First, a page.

The Great Buddha Arrival (1934)

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The Great Buddha Arrival
A still from The Great Buddha Arrival, published in the April 15, 1934 issue of The International News Photo Weekly
Directed by Yoshiro Edamasa
Producer Yoshiro Edamasa
Production company Giant Buddha Movie Factory
Running time 75 minutes
(1 hour, 15 minutes)[1]

The Great Buddha Arrival: Chukyo Edition (大佛廻國・中京編,   Daibutsu Kaikoku Chūkyōhen), more commonly known as simply The Great Buddha Arrival (大佛廻國,   Daibutsu Kaikoku),[a] is a lost 1934 tokusatsu kaiju film produced by Giant Buddha Movie Factory.[2] It is the first known Japanese film to feature a kaiju-sized character. Though planned as the start of a franchise, no sequels ever manifested.[citation needed] The film itself was likely destroyed, either due to bombing by the Allied forces during World War II or poor preservation practices by the studio.


The Buddha statue in Shurakuen Park comes to life, rises to his full 33-meter height, and embarks on a journey to save humanity. After passing through tourist attractions in the Chukyo region (presently Nagoya), the statue flies off to Tokyo. A 1934 article in Kinema Junpo purportedly describes scenes in which the statue "strides over a train," "rests his head on a three-story building," "makes geisha girls dance on his palm," and visits Heaven and Hell.[3]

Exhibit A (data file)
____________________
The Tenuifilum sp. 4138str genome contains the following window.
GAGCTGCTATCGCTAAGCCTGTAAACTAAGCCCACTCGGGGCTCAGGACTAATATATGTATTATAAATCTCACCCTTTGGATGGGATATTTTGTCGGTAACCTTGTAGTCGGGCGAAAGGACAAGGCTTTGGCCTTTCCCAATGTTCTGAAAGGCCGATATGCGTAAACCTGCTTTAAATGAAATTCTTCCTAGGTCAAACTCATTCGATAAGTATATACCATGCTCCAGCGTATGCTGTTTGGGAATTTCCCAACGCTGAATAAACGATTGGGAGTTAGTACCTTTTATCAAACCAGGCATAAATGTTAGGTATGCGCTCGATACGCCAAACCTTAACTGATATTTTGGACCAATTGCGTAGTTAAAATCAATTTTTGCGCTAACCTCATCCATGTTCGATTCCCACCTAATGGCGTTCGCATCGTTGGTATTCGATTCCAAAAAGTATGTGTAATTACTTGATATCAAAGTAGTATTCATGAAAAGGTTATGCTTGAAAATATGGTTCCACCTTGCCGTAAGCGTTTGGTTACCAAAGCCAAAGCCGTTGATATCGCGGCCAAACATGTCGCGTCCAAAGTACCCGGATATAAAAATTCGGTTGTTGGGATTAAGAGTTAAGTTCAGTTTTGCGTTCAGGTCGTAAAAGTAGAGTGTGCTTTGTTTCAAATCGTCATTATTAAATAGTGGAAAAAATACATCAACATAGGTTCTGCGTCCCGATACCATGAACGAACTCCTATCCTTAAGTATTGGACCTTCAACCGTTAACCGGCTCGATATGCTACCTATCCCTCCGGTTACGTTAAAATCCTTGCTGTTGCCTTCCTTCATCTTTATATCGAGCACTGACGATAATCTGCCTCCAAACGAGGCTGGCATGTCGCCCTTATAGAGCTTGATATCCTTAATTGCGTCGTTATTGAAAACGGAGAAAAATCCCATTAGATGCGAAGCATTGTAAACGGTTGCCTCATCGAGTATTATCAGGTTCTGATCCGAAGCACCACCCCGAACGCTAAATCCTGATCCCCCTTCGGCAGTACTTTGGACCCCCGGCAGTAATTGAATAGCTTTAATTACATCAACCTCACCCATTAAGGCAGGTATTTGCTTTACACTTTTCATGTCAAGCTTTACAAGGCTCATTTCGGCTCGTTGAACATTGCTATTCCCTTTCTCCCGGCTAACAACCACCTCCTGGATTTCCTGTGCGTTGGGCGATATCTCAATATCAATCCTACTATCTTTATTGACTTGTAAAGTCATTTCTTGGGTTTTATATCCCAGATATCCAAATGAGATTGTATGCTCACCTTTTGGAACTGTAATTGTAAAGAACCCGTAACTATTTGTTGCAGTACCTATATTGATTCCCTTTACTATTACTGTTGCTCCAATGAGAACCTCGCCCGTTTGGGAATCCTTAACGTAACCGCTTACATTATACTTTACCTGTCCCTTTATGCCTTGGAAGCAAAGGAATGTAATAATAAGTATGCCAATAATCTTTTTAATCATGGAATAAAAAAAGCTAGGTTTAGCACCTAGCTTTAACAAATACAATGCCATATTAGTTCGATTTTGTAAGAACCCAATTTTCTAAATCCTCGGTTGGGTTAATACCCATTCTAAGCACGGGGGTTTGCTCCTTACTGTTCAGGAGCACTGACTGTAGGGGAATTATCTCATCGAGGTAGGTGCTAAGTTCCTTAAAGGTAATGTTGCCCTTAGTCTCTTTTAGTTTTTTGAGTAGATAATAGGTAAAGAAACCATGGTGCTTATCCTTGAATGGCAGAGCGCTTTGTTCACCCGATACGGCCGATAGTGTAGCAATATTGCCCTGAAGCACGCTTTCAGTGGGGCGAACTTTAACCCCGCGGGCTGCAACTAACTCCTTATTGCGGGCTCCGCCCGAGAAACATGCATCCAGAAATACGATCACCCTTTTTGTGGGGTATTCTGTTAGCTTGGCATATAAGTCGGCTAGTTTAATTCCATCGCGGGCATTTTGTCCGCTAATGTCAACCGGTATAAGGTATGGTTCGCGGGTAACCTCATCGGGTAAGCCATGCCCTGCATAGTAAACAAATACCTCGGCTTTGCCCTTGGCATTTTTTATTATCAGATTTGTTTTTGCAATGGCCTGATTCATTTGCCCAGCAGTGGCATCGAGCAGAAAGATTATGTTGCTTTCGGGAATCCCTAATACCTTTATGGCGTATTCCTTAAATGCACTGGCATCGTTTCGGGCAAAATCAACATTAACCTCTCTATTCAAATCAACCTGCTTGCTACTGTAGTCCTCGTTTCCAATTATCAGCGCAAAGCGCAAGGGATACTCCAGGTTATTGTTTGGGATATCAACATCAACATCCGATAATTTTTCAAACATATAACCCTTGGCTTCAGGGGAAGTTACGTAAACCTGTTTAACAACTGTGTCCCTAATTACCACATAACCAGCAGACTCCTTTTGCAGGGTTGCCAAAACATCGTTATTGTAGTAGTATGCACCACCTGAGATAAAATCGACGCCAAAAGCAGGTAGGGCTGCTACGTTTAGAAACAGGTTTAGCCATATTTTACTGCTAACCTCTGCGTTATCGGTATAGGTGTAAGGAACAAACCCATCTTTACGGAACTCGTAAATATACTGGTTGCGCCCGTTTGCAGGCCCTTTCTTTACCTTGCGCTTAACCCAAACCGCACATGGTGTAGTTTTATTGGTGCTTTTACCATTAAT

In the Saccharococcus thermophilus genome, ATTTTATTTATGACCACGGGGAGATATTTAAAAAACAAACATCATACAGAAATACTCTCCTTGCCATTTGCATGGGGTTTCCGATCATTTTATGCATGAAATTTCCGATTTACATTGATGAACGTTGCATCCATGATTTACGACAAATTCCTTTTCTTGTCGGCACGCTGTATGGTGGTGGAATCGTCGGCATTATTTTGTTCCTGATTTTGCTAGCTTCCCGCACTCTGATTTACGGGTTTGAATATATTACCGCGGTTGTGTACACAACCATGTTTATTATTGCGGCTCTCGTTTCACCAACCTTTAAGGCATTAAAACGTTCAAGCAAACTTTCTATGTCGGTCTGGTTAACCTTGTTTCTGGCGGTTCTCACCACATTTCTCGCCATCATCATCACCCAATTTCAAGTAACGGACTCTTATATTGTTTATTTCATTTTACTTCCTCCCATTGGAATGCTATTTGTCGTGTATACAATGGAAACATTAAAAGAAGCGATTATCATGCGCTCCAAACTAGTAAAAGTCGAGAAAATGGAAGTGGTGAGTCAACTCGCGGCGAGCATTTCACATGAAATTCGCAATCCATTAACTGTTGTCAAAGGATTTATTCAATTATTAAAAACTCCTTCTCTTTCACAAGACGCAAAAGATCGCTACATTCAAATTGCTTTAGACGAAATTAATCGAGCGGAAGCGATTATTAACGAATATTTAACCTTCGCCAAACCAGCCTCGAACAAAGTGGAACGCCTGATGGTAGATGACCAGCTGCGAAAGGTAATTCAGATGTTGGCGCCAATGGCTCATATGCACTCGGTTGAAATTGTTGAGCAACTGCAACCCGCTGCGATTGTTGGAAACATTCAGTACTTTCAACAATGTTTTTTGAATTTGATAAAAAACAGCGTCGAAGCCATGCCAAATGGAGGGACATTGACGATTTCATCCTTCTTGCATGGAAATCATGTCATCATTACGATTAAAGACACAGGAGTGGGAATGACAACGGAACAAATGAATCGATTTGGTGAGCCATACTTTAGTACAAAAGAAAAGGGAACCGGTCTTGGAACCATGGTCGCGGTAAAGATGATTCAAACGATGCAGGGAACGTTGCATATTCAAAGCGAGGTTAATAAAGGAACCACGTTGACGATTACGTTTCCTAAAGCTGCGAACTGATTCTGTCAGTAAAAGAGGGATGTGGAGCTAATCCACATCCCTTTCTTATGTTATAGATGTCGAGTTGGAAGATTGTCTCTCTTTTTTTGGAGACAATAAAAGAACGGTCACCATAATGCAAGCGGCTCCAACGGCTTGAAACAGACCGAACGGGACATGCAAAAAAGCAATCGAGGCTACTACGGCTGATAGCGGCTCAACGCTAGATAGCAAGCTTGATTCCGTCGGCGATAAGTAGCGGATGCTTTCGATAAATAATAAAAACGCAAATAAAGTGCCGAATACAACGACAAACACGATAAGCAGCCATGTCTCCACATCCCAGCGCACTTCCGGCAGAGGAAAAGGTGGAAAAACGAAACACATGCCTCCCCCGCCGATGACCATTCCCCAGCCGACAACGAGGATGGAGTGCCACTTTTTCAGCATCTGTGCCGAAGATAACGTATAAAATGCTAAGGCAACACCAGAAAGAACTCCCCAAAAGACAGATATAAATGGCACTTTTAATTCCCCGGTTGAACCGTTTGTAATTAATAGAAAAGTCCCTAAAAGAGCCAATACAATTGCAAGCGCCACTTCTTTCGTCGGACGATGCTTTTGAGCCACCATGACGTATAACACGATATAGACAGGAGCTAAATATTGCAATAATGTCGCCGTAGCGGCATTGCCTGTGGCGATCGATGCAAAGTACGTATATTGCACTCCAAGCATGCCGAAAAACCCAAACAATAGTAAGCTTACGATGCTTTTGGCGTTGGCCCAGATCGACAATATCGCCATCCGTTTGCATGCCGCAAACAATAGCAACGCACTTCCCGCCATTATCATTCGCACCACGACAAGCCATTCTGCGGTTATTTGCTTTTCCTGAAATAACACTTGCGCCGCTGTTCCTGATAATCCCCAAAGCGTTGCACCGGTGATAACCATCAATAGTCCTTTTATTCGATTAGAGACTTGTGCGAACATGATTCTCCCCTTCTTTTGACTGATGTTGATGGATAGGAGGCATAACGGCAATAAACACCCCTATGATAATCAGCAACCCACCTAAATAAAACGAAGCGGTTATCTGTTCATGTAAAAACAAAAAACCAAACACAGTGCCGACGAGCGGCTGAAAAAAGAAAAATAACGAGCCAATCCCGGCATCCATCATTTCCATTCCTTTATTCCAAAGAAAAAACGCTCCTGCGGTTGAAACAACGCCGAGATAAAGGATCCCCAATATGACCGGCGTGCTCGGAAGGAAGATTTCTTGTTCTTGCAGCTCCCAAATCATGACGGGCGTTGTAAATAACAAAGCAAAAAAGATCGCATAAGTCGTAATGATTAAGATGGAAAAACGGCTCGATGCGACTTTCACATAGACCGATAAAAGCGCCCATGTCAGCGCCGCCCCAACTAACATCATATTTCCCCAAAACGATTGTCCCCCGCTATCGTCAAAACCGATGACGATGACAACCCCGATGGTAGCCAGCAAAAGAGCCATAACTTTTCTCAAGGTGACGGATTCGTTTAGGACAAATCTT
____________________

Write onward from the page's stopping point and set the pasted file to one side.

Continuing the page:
Staff role on the left, staff member's name on the right.

  • Directed by   Yoshiro Edamasa
  • Produced by   Yoshiro Edamasa
  • Cinematography by   Haruzo Ando, Harumi Machii


  • Hidemichi Ishikawa
  • Kazuyo Kojima
  • Tankai Soganoya

See also

External links


  1. The Great Buddha Arrival's title uses outdated spellings of daibutsu (大佛) and kaikoku (廻國). As such, the title may be written in the more standard form 大仏廻国 (Daibutsu Kaikoku) in modern contexts, and is also the spelling used by its 2018 remake.


This is a list of references for The Great Buddha Arrival (1934 film). These citations are used to identify the reliable sources on which this article is based. These references appear inside articles in the form of superscript numbers, which look like this: [1]

  1. 大仏廻国 on Japanese Wikipedia
  2. "大仏廻国中京編". Japanese Movie Database.
  3. "Ramayana - Japanese giant monster movie before Godzilla?". Classic Horror Film Board.


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